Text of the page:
Yeah, people often compare to Marc Gasol. I’ve done it too. But the more I think about it, the more I think its a little lazy of a comparison because Marc’s taller, longer frame always made him a traditional center type on defense. I don’t think Willy is ever going to be that type of player, but a tweener like Horford who is best suiting to defending either C or PF depending on the matchup.

    And what exactly does “work” mean for him, it means having a good team or winning a title? Because when I look at title winning teams, I see a lot of top 5-10 picks acquired via sucking majorly and drafting, or being downright lucky.

    Considering about what, 5 or 6 teams every season are tanking and the most of the rest are “building”, I can’t see how the comparison makes sense.

    Yeah, honestly, I dismissed it as soon as I saw it as “Bullshit, there’s no way that you have some fucking objective ‘tanking’ vs. ‘rebuilding’ chart.”

    Marc is also an amazing passer. If Wily levels out anywhere near as good as those guys I would be delighted

    I think Willy has the potential to be a better rebounder than Horford, who admittedly was never really great at it, but I think he has to improve quite a lot on defense to get to prime Horford’s level. I think its a fair level of expectation out of Willy, a slightly better rebounder than Horford but ultimately not as good defensively.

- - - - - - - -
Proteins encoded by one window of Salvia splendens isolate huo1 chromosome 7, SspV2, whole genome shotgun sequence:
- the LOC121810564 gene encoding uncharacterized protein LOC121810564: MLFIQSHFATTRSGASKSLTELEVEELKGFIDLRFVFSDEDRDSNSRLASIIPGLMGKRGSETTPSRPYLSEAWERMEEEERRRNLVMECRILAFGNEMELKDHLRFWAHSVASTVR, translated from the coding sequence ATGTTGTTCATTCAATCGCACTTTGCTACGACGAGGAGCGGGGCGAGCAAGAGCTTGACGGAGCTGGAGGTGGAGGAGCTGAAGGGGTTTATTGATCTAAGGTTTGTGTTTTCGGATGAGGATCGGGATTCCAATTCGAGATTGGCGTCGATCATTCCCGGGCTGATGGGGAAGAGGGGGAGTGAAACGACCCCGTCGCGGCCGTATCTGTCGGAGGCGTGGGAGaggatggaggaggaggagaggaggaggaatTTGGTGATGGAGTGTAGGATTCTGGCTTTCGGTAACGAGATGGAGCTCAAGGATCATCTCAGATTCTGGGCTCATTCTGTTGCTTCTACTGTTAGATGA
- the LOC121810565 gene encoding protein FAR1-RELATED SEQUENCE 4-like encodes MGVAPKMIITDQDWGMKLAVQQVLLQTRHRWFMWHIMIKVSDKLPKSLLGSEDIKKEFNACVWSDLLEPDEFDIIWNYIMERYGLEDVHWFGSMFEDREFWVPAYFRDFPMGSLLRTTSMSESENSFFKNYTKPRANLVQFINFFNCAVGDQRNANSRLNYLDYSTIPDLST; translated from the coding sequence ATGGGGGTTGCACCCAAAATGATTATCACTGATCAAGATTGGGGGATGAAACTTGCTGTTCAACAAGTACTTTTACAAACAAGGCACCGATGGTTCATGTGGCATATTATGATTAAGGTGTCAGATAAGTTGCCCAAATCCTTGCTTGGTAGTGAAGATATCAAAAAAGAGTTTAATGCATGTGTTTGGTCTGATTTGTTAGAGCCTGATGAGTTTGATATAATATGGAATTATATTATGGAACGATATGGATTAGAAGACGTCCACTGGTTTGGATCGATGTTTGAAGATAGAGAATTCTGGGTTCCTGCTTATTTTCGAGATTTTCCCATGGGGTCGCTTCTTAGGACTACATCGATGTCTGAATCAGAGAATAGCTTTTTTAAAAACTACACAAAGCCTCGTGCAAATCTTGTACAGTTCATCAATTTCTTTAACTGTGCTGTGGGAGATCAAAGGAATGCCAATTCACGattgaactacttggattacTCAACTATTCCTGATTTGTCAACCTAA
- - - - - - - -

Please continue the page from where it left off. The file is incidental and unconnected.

I agree. The question is whether Willy can be as good a passer while limiting his TO%. He comps well to Horford in terms in AST% at this point in their careers but his TO% is a bit higher. If so, he can be a very versatile and useful piece down the road.

    Morey’s response to Oliver hit the nail on the head:

    Daryl Morey @dmorey
    Empirically correct but only because of confounding factor that poorly run teams get the high picks. For well-run teams it is very effective

    The study categorizes all teams that sucked for a while (and thus got high draft picks) as “tanking.” In reality, most of them were trying to win basketball games but were so woefully awful at talent evaluation they stumbled into high picks. They did what can be referred to as “pulling a Phil Jackson,” basically. So it stands to reason that these teams would go on to make bad draft picks, continue to sign bad players, and so on and so forth.

    For teams like the Thunder/Spurs/Sixers(?) who have smart management and are actively trying to game the system, the results are much better than any “in between” approach.

    Phil actually went full on tank that year when he realized the team was bad, but in typical Phil fashion had the team trying to win it’s last few games for some zen bullshit.

    It’s true, Phil started the season trying to win; but I honestly can’t complain that a GM decided to see what he had before tanking. Knicks history is full of GMs who decided to tear down the team and rebuild it their way as soon as they were in charge, whether the team was good or not. That strategy didnt do us much good. And, as I recall, the last few games were won by bench and d-league players actually hitting shots. I dont know if you can blame Phil for that.